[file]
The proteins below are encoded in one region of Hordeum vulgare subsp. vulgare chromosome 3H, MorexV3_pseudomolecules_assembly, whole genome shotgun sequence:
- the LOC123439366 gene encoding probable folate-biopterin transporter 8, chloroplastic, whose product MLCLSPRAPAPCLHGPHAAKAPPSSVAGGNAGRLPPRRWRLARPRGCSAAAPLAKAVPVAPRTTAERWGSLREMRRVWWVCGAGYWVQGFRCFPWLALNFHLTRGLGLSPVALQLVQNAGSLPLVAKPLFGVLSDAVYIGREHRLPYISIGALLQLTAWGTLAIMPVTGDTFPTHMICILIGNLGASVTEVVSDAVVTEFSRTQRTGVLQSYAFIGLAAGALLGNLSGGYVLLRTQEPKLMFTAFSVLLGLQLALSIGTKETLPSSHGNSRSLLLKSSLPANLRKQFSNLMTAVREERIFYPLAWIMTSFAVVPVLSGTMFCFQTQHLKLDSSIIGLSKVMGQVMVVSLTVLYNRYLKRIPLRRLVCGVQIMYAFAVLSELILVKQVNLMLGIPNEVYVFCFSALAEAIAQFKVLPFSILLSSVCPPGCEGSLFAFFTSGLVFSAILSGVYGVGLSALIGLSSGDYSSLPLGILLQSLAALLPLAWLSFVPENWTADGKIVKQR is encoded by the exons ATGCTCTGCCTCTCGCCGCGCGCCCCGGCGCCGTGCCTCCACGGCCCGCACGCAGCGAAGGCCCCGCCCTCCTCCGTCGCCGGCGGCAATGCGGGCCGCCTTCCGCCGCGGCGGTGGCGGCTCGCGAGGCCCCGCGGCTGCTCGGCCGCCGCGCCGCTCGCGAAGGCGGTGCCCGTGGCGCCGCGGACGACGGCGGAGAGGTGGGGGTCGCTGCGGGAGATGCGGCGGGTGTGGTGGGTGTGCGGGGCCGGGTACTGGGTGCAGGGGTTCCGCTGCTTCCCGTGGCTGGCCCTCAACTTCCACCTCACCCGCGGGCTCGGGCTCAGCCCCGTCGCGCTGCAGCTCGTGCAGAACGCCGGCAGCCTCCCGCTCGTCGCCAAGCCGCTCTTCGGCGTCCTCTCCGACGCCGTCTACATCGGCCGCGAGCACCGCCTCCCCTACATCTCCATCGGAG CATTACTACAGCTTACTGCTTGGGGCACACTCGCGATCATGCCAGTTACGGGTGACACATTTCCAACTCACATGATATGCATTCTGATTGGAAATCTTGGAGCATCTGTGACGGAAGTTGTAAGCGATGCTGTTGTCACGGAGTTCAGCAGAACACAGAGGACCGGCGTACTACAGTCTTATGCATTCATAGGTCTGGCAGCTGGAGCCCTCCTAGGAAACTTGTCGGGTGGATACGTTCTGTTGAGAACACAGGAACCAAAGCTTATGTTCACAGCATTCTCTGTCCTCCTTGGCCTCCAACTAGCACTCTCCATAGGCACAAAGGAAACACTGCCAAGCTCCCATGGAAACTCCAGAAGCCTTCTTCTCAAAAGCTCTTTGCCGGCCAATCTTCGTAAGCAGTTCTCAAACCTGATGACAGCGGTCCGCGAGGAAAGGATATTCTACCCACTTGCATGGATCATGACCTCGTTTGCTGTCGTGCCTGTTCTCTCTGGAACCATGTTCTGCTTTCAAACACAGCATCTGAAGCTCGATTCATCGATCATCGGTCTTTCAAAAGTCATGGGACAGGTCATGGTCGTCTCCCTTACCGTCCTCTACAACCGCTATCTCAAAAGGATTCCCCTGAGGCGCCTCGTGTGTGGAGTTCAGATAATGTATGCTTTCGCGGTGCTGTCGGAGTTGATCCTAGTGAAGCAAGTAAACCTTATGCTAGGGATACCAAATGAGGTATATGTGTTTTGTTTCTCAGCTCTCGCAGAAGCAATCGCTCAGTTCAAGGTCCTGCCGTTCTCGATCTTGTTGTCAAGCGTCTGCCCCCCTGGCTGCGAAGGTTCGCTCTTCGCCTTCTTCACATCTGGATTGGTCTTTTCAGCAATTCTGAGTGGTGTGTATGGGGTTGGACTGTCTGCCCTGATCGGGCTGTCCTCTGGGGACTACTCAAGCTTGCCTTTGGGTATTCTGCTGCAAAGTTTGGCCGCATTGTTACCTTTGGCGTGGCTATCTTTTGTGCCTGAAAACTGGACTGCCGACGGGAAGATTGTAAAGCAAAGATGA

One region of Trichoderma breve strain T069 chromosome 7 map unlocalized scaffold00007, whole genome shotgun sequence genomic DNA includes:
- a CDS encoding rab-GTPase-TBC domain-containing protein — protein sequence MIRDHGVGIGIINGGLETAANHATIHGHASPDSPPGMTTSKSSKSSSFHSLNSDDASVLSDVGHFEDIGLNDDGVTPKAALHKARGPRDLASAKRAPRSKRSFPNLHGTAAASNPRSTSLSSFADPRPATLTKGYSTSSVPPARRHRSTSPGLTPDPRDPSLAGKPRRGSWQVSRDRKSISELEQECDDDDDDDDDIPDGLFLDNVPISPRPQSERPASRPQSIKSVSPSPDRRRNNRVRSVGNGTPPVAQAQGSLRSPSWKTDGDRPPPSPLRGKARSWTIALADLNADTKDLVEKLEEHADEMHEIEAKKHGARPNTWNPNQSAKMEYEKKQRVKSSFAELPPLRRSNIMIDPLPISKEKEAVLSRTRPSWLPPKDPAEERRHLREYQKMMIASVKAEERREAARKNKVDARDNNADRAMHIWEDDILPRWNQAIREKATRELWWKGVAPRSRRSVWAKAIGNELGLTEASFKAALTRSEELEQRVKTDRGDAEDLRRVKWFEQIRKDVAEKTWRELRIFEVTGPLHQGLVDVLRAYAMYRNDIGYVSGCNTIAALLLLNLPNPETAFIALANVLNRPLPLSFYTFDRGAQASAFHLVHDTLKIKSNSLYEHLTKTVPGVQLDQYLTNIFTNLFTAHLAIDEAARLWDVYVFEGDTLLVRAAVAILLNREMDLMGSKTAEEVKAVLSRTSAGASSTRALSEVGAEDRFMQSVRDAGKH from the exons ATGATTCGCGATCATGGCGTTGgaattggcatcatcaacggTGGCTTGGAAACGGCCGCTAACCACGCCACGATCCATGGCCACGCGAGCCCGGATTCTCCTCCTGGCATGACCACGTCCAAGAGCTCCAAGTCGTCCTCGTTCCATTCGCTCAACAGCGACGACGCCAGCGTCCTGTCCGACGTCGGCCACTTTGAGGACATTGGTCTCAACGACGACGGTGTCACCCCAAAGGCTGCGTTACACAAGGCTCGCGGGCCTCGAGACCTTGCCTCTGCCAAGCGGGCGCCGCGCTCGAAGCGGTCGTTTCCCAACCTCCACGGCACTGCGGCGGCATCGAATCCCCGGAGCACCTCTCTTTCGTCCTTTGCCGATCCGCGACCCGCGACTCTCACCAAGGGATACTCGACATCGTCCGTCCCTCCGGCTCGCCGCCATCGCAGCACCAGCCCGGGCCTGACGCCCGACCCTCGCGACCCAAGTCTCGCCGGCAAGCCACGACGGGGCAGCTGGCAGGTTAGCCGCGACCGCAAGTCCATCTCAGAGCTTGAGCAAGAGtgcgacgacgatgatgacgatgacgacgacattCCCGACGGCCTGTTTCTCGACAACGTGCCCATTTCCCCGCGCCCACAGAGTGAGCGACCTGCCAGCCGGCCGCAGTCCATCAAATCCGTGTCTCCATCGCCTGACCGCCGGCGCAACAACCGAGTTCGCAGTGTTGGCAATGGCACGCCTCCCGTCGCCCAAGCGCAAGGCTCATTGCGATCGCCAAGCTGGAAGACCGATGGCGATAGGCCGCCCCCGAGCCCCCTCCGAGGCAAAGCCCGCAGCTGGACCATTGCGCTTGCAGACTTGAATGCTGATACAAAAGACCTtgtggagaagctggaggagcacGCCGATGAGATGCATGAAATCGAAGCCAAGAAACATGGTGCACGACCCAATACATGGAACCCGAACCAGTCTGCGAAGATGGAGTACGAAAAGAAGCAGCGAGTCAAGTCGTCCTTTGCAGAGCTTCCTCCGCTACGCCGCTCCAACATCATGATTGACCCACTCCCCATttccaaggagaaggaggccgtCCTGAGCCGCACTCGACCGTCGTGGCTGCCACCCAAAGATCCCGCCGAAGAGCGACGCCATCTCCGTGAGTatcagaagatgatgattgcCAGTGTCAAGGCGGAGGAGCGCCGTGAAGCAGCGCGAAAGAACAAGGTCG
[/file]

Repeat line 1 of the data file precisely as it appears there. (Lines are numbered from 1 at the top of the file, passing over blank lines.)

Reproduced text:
The proteins below are encoded in one region of Hordeum vulgare subsp. vulgare chromosome 3H, MorexV3_pseudomolecules_assembly, whole genome shotgun sequence: